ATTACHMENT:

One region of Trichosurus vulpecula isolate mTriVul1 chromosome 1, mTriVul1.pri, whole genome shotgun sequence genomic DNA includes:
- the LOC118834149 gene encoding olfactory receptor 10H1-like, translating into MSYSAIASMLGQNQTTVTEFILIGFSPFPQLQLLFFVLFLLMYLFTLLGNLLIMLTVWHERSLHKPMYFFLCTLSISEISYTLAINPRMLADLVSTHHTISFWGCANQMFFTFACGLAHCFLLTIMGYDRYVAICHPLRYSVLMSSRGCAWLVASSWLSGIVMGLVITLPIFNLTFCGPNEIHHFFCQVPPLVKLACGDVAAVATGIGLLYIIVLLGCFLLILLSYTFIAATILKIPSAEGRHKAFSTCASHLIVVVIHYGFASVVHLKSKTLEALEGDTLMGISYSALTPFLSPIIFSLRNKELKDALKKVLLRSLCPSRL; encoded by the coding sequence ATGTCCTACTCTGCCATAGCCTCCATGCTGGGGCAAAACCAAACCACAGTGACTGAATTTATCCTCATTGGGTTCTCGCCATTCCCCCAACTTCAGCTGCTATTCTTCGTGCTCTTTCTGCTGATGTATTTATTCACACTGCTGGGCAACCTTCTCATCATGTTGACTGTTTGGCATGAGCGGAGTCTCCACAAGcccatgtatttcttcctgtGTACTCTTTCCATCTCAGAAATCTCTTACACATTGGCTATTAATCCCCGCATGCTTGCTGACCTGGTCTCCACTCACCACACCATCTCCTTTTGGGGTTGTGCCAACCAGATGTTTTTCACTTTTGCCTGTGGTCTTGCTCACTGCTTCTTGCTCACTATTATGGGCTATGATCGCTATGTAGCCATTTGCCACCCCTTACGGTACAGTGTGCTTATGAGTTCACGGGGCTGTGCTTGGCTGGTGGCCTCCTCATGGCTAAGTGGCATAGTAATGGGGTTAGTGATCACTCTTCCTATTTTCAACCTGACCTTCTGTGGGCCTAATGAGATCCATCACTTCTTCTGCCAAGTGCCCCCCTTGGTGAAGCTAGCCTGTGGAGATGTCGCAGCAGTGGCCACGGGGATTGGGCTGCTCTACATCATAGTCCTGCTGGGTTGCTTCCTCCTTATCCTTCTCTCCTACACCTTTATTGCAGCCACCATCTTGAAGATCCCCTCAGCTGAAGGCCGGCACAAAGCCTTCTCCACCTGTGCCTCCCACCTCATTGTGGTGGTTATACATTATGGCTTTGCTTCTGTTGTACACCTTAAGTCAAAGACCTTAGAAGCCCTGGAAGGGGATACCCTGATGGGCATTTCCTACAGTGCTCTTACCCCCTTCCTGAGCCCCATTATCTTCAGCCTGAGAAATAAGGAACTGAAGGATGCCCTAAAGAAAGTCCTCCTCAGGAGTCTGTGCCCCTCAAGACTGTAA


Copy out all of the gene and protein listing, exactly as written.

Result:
One region of Trichosurus vulpecula isolate mTriVul1 chromosome 1, mTriVul1.pri, whole genome shotgun sequence genomic DNA includes:
- the LOC118834149 gene encoding olfactory receptor 10H1-like, translating into MSYSAIASMLGQNQTTVTEFILIGFSPFPQLQLLFFVLFLLMYLFTLLGNLLIMLTVWHERSLHKPMYFFLCTLSISEISYTLAINPRMLADLVSTHHTISFWGCANQMFFTFACGLAHCFLLTIMGYDRYVAICHPLRYSVLMSSRGCAWLVASSWLSGIVMGLVITLPIFNLTFCGPNEIHHFFCQVPPLVKLACGDVAAVATGIGLLYIIVLLGCFLLILLSYTFIAATILKIPSAEGRHKAFSTCASHLIVVVIHYGFASVVHLKSKTLEALEGDTLMGISYSALTPFLSPIIFSLRNKELKDALKKVLLRSLCPSRL; encoded by the coding sequence ATGTCCTACTCTGCCATAGCCTCCATGCTGGGGCAAAACCAAACCACAGTGACTGAATTTATCCTCATTGGGTTCTCGCCATTCCCCCAACTTCAGCTGCTATTCTTCGTGCTCTTTCTGCTGATGTATTTATTCACACTGCTGGGCAACCTTCTCATCATGTTGACTGTTTGGCATGAGCGGAGTCTCCACAAGcccatgtatttcttcctgtGTACTCTTTCCATCTCAGAAATCTCTTACACATTGGCTATTAATCCCCGCATGCTTGCTGACCTGGTCTCCACTCACCACACCATCTCCTTTTGGGGTTGTGCCAACCAGATGTTTTTCACTTTTGCCTGTGGTCTTGCTCACTGCTTCTTGCTCACTATTATGGGCTATGATCGCTATGTAGCCATTTGCCACCCCTTACGGTACAGTGTGCTTATGAGTTCACGGGGCTGTGCTTGGCTGGTGGCCTCCTCATGGCTAAGTGGCATAGTAATGGGGTTAGTGATCACTCTTCCTATTTTCAACCTGACCTTCTGTGGGCCTAATGAGATCCATCACTTCTTCTGCCAAGTGCCCCCCTTGGTGAAGCTAGCCTGTGGAGATGTCGCAGCAGTGGCCACGGGGATTGGGCTGCTCTACATCATAGTCCTGCTGGGTTGCTTCCTCCTTATCCTTCTCTCCTACACCTTTATTGCAGCCACCATCTTGAAGATCCCCTCAGCTGAAGGCCGGCACAAAGCCTTCTCCACCTGTGCCTCCCACCTCATTGTGGTGGTTATACATTATGGCTTTGCTTCTGTTGTACACCTTAAGTCAAAGACCTTAGAAGCCCTGGAAGGGGATACCCTGATGGGCATTTCCTACAGTGCTCTTACCCCCTTCCTGAGCCCCATTATCTTCAGCCTGAGAAATAAGGAACTGAAGGATGCCCTAAAGAAAGTCCTCCTCAGGAGTCTGTGCCCCTCAAGACTGTAA